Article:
Teenage Weight Gain
I’ve seen it time and time again: teenage weight gain that accelerates and concerns parents. Teens start to pack on weight—around the mid-section, in the hip and rear area, or just start looking pudgy all over.
For some teens this will be a normal part of their development—that awkward, pudgy appearance that precedes an epic leap in height.
For others, though, the appearance of extra weight—wherever it decides to settle on the body—is a sign that eating and activity is getting off track.
As a parent, there’s a fine line to walk when your teen, who is fairly independent with eating, starts to show signs of gaining too much weight.
What should you do?
Or should you do anything at all?
Stats on Teenage Weight Gain
According to Robert Malina, an expert and researcher on childhood growth, adolescents gain weight and height in a predictable pattern, with height growth occurring first, followed by weight gain, or what I like to call “filling out.”
In girls, the peak height gain occurs between ages 11-13 years; and in boys, at 13-15 years, on average.
The lean tissue (read: muscle and bone) weight gain during this time is about 15 pounds for girls and twice that for boys (~30#).
Girls gain more fat (~6#) on average than boys (~3#) at this time.
Given these “norms” for adolescent growth (and the signs that go along with it), you can begin to see that an important transformation happens for teens, and much of it is to be expected.
A 15-30# weight gain in a couple of years can be shocking, especially if you’re used to looking at a lean child, but it is normal.
What may not be normal is weight gain that exceeds these norms.
In 2012, 21% of teens aged 12-19 were obese (carrying too much body fat), according to the Centers for Disease Control (CDC), and over a third of all children and teens were either overweight or obese.
Be Careful with Your Words
If you have concerns about your teen’s weight gain, tread lightly, particularly with what you say. Starting on a tirade of what’s healthy to eat and what’s not, extolling the virtues of exercise, nagging your teen to exercise, or commenting on their appearance does more harm than good, and is unlikely to motivate your teen to eat better or exercise more.
In fact, it can make eating worse and turn off your teen to exercise!
Many teens will be aware, and self-conscious of, their changing body. They may ask you, “Do you think I’m fat?” They may look for your guidance, but they may not respond to lectures or an appointment with a dietitian or other health provider. They may try to take things into their own hands.
What You Can Do to Help
Most parents can’t stand to watch their teen overeat, or sit around and be lazy. They want to act!
The good news is that there are plenty of things you can do.
Create a Healthy Food Environment
Clean up your kitchen pantry and refrigerator and make your home a healthy haven for eating. Because teens are growing rapidly, they have a voracious appetite and will often eat what’s available.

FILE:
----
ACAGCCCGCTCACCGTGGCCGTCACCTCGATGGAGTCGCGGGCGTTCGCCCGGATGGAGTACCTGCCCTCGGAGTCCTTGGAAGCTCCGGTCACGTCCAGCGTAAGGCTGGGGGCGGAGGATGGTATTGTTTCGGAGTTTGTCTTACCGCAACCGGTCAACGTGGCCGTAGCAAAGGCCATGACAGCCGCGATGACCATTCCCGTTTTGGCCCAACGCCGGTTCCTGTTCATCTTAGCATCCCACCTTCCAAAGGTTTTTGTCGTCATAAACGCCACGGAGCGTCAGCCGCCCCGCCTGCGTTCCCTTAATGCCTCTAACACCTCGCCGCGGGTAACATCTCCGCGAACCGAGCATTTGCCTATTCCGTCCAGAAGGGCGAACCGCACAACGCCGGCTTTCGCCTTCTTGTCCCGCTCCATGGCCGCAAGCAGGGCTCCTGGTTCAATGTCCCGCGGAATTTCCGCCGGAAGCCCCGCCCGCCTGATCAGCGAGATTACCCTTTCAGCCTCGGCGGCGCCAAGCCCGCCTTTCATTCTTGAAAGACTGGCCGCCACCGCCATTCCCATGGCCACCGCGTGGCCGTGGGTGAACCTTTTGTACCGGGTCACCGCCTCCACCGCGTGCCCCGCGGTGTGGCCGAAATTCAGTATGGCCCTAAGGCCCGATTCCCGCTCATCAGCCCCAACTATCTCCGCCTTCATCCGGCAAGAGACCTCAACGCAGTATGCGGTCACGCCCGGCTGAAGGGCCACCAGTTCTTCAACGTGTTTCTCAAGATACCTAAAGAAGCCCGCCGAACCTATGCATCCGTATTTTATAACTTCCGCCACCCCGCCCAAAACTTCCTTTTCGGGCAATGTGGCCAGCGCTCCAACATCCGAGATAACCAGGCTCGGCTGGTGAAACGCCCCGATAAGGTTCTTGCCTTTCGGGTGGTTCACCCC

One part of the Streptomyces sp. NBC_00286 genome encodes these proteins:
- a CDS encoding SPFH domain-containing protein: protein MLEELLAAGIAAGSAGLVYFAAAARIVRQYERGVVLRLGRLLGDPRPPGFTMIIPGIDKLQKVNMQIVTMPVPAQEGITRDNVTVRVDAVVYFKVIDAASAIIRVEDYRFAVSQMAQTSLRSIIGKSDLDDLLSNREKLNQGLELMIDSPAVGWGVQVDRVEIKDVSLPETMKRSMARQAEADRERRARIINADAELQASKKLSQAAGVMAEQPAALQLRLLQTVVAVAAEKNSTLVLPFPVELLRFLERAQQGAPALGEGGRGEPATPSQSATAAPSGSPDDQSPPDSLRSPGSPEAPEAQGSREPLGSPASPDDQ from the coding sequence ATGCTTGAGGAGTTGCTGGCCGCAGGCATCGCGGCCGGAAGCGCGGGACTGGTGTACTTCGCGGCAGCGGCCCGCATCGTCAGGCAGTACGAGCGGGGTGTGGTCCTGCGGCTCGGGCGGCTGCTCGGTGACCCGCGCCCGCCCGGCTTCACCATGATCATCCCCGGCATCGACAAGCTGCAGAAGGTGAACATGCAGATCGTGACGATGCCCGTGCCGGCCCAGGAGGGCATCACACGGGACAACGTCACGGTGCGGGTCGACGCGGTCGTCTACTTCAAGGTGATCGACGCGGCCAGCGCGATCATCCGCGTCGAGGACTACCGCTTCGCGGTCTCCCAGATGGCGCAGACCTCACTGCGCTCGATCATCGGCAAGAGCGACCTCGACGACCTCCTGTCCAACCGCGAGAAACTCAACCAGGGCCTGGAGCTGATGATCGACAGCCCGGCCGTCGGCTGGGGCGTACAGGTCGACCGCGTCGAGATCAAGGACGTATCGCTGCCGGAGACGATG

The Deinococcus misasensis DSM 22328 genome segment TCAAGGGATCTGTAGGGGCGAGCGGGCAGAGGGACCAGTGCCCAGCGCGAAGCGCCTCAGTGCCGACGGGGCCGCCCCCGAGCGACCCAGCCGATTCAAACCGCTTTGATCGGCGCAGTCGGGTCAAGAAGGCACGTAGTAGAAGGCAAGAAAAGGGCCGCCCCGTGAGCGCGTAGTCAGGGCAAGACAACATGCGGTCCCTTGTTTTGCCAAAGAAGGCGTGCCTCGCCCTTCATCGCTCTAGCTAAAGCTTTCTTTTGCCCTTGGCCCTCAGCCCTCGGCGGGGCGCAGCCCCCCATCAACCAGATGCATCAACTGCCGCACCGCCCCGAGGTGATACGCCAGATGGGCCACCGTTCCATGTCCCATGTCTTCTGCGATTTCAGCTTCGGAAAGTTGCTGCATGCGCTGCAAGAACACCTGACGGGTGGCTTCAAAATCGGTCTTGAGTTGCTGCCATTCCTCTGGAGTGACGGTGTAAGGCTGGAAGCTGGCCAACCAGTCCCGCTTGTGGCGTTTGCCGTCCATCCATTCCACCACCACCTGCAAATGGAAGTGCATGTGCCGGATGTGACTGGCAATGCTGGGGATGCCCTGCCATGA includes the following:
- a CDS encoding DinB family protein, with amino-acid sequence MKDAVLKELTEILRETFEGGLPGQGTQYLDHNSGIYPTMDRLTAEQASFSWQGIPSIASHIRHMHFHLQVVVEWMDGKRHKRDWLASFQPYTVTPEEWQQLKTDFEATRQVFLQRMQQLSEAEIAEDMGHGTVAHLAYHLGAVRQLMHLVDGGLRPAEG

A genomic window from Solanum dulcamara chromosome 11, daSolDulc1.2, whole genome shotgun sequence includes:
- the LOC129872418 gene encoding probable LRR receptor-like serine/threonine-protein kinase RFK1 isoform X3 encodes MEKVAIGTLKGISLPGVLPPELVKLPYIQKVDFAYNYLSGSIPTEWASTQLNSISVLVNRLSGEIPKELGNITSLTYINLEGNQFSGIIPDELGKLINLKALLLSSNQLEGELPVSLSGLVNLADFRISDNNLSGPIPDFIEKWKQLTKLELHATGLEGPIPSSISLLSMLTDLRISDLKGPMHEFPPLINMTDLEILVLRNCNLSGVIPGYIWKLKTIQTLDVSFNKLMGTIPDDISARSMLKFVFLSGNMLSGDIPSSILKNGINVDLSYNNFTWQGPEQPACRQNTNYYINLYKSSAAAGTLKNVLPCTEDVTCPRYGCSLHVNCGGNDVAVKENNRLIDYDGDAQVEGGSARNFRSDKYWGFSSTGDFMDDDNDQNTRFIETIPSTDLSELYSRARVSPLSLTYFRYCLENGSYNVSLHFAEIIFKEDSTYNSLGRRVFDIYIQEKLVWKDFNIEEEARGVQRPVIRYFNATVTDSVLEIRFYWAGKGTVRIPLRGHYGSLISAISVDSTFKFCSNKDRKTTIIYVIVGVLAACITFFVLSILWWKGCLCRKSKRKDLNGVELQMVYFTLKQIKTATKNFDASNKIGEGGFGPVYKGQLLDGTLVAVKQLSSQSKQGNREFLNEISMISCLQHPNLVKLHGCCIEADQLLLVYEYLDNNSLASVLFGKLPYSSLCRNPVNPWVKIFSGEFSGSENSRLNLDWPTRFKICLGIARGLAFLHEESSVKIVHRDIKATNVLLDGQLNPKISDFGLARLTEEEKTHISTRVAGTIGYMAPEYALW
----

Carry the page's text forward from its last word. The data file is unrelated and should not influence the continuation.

Make sure nutritious foods are front and center. Nix the unhealthy snack foods, and stock up on healthy snacks, such as yogurt, cut up fruit, vegetables, whole grain cereals and breads, nuts, seeds, popcorn and more.
Stick with regularly timed meals and snacks, so overeating due to hunger isn’t likely to happen.
Be a Good Role Model
Show your teen what it means to eat healthy and exercise. Lead by example, not by talking about the virtues of being healthy. Remember, actions speak louder than words. Be what you want your teen to be: a healthy eater and a regular exerciser yourself.
Keep the Lines of Communication Open
Be non-judgmental and open to discussing your teen’s body and weight concerns. Maybe your teen tells you that he is frustrated with his lack of muscle, or the appearance of his belly, or that she is uncomfortable in her clothing.
That’s your lead in for a productive conversation. Your intention should be to help: “Is there something I can do to help with that?” is a good response to these concerns.
Just being available to listen without unsolicited suggestions can work wonders.
Invite Your Teen to Do Something
Often, teens are leading an independent life, hanging out with friends, studying on their own, and hardly around the house. When you can, invite your teen to go for a walk, to a movie, to the grocery store, to a local event, or to the gym.
An invitation to your teen is a sign you’re still interested in spending time together, which can go a long way in keeping the relationship strong and opportunities for communication and your influence alive.
For almost all who experience teenage weight gain, the motivation to change eating habits or exercise comes from within. Being told what to do, or what to eat may fall on deaf ears, or be met with resentment.
Seemingly innocent put-downs can backfire and even damage your teen’s self-esteem and worthiness.
Be ‘chill’ with your teen on the topics of weight and exercise, but be ready and open to help when you’re called to do so.
Have you had an experience with this? How did you handle it?
If you want the input of a nutrition professional’s opinion and guidance on the food, feeding and habits that lead to a healthy weight, check out The Kids Healthy Weight Project, an online nutrition course detailing what it takes to set up the best home environment so that children of all ages grow up eating and growing well.